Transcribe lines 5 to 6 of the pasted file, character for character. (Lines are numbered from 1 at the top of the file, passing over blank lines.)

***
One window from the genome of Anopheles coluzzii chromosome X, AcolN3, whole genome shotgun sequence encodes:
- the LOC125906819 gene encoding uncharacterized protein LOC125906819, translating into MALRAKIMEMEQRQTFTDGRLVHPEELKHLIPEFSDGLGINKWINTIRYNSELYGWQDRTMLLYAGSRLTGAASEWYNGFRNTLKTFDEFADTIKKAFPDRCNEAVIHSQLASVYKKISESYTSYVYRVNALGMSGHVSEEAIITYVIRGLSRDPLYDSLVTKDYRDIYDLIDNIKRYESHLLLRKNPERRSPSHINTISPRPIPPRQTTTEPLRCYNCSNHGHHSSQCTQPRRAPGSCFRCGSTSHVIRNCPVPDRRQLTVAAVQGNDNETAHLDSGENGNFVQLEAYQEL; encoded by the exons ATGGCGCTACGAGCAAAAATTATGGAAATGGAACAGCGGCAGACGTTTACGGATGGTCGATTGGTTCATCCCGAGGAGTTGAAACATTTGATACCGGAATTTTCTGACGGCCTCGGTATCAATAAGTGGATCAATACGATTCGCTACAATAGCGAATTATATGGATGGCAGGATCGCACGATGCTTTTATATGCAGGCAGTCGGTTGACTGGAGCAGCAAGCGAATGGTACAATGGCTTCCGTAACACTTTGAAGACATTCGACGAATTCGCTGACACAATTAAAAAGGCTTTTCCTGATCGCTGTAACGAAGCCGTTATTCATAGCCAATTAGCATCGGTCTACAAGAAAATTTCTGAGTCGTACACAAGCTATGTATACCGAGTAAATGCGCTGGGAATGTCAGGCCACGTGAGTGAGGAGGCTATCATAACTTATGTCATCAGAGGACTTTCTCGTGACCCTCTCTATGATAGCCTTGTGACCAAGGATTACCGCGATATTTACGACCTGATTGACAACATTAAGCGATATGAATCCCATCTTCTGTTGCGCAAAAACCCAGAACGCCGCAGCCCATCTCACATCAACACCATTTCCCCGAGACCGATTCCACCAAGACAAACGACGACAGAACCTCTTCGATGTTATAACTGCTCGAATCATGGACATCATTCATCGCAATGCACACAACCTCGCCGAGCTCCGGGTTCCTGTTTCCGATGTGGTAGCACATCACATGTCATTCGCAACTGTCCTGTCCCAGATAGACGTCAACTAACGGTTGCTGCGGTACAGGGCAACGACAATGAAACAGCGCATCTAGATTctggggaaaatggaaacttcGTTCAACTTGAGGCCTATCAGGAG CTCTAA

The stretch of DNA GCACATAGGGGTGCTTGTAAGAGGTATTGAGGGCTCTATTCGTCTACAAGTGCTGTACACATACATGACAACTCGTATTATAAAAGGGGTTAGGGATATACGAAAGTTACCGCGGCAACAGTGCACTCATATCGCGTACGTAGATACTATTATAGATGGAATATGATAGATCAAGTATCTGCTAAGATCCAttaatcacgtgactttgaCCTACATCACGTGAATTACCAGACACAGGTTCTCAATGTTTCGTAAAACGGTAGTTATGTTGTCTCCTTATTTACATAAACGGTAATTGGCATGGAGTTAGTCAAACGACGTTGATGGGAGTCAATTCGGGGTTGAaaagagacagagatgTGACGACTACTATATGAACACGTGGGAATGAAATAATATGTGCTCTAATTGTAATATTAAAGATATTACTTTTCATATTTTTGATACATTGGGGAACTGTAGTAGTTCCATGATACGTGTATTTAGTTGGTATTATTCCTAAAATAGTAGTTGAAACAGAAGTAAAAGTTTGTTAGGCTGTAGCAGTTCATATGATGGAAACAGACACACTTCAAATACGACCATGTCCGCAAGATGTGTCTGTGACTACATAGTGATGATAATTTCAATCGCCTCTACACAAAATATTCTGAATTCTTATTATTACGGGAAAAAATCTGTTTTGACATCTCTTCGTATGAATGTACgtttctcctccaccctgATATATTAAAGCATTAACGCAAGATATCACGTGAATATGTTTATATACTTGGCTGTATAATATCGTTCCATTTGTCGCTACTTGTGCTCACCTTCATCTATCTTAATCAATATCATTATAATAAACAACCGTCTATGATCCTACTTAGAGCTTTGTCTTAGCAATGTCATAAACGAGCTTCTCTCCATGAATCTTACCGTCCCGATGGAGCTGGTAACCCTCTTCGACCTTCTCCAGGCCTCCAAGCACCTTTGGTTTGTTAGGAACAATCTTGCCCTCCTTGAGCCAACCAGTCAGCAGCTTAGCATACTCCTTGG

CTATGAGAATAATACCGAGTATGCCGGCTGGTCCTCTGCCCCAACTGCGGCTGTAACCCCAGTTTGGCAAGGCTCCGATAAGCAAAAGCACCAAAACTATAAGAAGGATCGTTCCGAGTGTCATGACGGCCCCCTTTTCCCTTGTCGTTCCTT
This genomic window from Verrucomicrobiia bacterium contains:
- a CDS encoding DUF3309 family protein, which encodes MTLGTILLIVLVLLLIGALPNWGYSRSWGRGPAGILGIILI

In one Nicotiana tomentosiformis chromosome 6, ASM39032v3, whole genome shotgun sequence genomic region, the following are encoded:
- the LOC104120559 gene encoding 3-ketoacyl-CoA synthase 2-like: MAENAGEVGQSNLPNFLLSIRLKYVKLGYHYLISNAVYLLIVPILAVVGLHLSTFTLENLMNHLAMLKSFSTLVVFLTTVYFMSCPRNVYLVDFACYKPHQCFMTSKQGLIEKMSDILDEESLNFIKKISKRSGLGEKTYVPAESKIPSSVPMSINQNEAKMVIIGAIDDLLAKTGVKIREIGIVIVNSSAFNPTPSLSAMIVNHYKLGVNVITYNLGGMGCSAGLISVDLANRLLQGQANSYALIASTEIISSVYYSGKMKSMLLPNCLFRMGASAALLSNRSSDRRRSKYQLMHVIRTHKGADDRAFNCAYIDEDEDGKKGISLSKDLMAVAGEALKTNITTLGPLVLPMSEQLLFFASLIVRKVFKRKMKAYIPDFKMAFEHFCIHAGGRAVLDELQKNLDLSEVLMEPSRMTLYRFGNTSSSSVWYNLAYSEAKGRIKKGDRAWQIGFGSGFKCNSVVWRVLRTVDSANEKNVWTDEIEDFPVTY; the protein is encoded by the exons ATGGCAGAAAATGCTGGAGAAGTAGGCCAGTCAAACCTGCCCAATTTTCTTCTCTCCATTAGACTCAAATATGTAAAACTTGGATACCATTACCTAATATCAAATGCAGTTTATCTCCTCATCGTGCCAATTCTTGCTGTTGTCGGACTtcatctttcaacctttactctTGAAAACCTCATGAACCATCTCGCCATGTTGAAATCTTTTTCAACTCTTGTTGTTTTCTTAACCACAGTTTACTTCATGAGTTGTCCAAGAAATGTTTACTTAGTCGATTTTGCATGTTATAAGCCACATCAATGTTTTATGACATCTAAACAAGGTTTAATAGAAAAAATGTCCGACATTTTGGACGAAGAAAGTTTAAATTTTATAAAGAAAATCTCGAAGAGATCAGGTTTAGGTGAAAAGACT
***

This genomic window from Verrucomicrobiia bacterium contains:
- a CDS encoding DUF3309 family protein, which encodes MTLGTILLIVLVLLLIGALPNWGYSRSWGRGPAGILGIILI